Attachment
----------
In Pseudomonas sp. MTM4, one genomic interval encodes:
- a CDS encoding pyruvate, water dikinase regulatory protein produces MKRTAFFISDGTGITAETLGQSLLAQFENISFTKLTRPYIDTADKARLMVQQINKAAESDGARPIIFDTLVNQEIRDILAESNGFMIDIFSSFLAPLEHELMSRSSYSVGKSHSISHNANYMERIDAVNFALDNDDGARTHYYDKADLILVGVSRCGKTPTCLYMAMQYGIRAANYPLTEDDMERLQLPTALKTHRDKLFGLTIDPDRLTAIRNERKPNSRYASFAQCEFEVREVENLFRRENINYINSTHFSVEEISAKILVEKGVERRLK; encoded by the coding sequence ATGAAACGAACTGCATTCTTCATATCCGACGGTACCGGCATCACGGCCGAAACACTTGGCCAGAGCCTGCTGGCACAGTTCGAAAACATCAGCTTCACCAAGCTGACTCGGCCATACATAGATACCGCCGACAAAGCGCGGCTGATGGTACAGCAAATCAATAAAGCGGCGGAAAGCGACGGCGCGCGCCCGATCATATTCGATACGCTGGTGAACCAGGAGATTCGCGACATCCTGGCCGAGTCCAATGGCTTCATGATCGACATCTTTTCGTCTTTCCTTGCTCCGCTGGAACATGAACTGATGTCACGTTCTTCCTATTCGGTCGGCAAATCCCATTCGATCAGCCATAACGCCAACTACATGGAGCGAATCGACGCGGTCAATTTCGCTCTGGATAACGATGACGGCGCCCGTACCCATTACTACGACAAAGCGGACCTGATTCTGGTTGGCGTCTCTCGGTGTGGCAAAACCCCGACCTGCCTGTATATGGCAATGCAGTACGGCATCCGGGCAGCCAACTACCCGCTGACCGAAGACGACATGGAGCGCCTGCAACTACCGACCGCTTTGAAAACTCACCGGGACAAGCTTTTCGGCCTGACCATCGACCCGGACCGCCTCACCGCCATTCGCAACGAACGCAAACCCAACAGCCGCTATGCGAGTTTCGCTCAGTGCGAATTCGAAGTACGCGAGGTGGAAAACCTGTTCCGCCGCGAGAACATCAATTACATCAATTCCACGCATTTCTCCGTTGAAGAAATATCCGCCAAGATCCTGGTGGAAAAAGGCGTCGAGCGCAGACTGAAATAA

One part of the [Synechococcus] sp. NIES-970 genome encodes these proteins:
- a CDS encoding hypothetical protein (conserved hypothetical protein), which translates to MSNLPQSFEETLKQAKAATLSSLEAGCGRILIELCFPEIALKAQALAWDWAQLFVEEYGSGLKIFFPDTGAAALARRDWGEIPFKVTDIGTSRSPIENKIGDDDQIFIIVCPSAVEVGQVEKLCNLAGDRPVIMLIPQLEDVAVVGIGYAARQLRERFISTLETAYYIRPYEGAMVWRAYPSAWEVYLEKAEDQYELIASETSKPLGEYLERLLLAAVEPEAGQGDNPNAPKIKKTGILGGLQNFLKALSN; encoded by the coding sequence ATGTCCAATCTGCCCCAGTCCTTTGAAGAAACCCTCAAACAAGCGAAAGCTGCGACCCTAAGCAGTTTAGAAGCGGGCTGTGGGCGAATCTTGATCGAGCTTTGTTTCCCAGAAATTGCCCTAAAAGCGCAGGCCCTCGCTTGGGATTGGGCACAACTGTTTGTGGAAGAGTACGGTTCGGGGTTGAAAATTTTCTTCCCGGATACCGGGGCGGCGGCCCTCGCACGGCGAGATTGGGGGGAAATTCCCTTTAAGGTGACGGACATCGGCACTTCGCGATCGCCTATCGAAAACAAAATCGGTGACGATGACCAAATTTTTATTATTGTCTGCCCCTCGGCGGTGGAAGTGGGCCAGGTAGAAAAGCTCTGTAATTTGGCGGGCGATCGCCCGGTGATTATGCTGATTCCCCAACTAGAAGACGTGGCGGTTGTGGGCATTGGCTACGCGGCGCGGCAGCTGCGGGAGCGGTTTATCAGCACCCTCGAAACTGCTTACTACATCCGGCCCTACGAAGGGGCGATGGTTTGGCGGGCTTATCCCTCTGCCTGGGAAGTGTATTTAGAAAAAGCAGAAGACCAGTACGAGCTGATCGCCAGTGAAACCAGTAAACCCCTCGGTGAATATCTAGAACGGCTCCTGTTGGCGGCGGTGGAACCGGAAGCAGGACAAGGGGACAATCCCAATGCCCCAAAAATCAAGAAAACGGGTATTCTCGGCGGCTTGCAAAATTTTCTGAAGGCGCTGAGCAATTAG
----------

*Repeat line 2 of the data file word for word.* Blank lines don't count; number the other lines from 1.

- a CDS encoding pyruvate, water dikinase regulatory protein produces MKRTAFFISDGTGITAETLGQSLLAQFENISFTKLTRPYIDTADKARLMVQQINKAAESDGARPIIFDTLVNQEIRDILAESNGFMIDIFSSFLAPLEHELMSRSSYSVGKSHSISHNANYMERIDAVNFALDNDDGARTHYYDKADLILVGVSRCGKTPTCLYMAMQYGIRAANYPLTEDDMERLQLPTALKTHRDKLFGLTIDPDRLTAIRNERKPNSRYASFAQCEFEVREVENLFRRENINYINSTHFSVEEISAKILVEKGVERRLK; encoded by the coding sequence ATGAAACGAACTGCATTCTTCATATCCGACGGTACCGGCATCACGGCCGAAACACTTGGCCAGAGCCTGCTGGCACAGTTCGAAAACATCAGCTTCACCAAGCTGACTCGGCCATACATAGATACCGCCGACAAAGCGCGGCTGATGGTACAGCAAATCAATAAAGCGGCGGAAAGCGACGGCGCGCGCCCGATCATATTCGATACGCTGGTGAACCAGGAGATTCGCGACATCCTGGCCGAGTCCAATGGCTTCATGATCGACATCTTTTCGTCTTTCCTTGCTCCGCTGGAACATGAACTGATGTCACGTTCTTCCTATTCGGTCGGCAAATCCCATTCGATCAGCCATAACGCCAACTACATGGAGCGAATCGACGCGGTCAATTTCGCTCTGGATAACGATGACGGCGCCCGTACCCATTACTACGACAAAGCGGACCTGATTCTGGTTGGCGTCTCTCGGTGTGGCAAAACCCCGACCTGCCTGTATATGGCAATGCAGTACGGCATCCGGGCAGCCAACTACCCGCTGACCGAAGACGACATGGAGCGCCTGCAACTACCGACCGCTTTGAAAACTCACCGGGACAAGCTTTTCGGCCTGACCATCGACCCGGACCGCCTCACCGCCATTCGCAACGAACGCAAACCCAACAGCCGCTATGCGAGTTTCGCTCAGTGCGAATTCGAAGTACGCGAGGTGGAAAACCTGTTCCGCCGCGAGAACATCAATTACATCAATTCCACGCATTTCTCCGTTGAAGAAATATCCGCCAAGATCCTGGTGGAAAAAGGCGTCGAGCGCAGACTGAAATAA